As featured on p. 218 of "Bloggers on the Bus," under the name "a MyDD blogger."

Friday, February 24, 2006

Meanwhile, in the Civil War...

The fear that the al-Askariyah mosque bombing would be the Fort Sumter moment for Iraq appears to be coming true. Over 200 are dead in Baghdad alone from sectarian violence, and nearly 200 Sunni mosques have been damaged in retaliation for the bombing of the Shiite shrine. A curfew has been instituted to calm things down. The US Ambassador has admitted this is the brink of civil war. Worst, the leading Sunni parties have pulled out of talks for a national unity government.

And even the Ayatollah al-Sistani, the "George Washington" of Iraq, is openly calling for Shiite paramilitaries to protect their holy sites and their people. That's definitely the answer in Iraq, another paramilitary group. Oddly, Muqtada al-Sadr sounds like the Great Communicator in all this:

Muqtada al-Sadr had been in Lebanon. He cut short his trip and went overland to Iraq. He told the Syrian news agency that he condemns this "despicable crime" and called the Iraqi people to "unity and solidarity so as to deny any opportunity to those who wish to ignite public turmoil."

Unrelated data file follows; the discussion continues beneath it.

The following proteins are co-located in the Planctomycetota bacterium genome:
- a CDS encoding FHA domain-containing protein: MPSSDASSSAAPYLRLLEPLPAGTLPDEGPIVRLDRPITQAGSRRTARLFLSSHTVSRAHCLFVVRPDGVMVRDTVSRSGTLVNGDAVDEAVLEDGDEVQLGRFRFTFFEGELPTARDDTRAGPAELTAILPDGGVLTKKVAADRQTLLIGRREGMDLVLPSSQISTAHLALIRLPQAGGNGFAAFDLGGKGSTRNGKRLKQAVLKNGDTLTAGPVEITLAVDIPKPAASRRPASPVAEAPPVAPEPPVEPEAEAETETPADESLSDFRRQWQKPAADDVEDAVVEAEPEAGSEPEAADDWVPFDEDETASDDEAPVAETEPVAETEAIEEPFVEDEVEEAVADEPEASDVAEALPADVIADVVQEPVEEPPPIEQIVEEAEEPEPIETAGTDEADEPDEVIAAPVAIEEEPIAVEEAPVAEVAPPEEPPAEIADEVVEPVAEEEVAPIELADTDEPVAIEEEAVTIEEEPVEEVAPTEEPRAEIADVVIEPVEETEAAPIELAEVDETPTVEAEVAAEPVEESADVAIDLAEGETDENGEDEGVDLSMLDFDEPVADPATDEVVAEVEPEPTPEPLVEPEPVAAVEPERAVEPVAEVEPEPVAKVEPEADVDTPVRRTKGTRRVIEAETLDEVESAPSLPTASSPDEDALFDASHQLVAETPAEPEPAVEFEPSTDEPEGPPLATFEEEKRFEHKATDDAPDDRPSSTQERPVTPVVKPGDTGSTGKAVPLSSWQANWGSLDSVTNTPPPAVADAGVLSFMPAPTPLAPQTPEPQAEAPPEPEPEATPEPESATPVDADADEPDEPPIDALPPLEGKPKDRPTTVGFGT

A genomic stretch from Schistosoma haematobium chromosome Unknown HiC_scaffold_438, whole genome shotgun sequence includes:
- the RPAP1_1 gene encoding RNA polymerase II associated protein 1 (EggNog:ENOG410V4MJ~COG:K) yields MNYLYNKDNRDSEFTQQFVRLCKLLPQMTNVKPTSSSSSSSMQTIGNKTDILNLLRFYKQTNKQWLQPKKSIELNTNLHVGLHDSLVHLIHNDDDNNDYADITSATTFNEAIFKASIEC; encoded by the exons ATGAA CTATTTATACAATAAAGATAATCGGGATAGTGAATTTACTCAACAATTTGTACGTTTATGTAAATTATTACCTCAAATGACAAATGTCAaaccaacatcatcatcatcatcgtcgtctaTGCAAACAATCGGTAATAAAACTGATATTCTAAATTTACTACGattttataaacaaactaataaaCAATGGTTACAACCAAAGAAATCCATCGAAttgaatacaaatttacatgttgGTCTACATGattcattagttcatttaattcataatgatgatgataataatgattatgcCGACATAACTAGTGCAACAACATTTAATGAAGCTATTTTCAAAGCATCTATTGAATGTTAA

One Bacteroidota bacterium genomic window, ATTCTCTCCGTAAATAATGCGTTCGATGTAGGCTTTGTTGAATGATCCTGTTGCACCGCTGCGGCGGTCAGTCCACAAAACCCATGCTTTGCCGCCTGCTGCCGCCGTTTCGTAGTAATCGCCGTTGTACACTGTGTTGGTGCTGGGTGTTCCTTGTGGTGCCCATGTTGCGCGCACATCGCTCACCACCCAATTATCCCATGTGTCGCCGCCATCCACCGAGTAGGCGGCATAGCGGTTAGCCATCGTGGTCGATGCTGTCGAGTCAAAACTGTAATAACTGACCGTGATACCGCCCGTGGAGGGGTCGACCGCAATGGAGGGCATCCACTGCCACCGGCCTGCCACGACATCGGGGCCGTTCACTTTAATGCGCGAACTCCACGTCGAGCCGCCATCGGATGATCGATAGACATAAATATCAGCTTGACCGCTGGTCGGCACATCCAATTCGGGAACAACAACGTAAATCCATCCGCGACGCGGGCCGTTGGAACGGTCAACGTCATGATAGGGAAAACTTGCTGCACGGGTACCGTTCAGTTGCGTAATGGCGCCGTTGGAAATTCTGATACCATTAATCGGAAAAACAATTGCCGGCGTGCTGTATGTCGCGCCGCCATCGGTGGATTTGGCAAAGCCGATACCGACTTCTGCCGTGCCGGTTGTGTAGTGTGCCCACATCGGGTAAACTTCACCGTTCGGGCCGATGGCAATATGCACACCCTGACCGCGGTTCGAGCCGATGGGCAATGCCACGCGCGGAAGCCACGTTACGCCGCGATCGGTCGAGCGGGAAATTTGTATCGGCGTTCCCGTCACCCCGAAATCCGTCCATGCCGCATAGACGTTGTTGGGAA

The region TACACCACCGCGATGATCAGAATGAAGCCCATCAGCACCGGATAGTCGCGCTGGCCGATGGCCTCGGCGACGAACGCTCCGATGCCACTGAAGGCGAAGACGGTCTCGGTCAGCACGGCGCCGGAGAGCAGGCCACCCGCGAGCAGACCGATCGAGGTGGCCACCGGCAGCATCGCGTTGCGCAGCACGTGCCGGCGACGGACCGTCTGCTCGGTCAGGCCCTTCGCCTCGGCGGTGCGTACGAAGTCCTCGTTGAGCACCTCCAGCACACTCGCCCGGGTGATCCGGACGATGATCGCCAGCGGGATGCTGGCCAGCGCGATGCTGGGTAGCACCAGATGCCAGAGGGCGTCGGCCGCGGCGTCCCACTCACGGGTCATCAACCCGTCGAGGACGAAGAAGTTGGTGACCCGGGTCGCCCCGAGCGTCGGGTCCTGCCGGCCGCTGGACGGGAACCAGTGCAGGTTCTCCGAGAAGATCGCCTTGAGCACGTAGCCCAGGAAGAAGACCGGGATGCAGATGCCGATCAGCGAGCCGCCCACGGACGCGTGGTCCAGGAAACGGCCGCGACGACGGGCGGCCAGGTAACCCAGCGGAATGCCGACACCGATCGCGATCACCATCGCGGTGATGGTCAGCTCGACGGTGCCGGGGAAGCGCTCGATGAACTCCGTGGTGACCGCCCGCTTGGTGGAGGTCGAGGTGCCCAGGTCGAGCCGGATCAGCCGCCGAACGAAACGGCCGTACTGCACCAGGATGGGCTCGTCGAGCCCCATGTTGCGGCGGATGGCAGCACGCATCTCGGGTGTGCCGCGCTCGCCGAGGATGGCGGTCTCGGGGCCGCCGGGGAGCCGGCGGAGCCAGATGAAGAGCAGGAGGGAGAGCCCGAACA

Of course, he rejected the Iraqi Constitution a few days ago, so who knows what to believe? And a day later, he seemed to back up Sistani's calls for militia to guard Shiite holy sites. You'll notice that the main figures whose voice has become prominent in Iraq nowadays are the clerics:

The sectarian crisis illustrates not only the power of the religious leadership but the weakness of mainstream political figures on whom the U.S. must rely if it is to begin pulling troops out of Iraq this year.

Clerical power is a political reality in post-Saddam Hussein Iraq - regardless of what the constitution has to say about religious freedom, women's rights and institutional democracy.

This is condition critical in Iraq.

P.S. Some great links to Iraqi bloggers and how they're seeing this unfold here.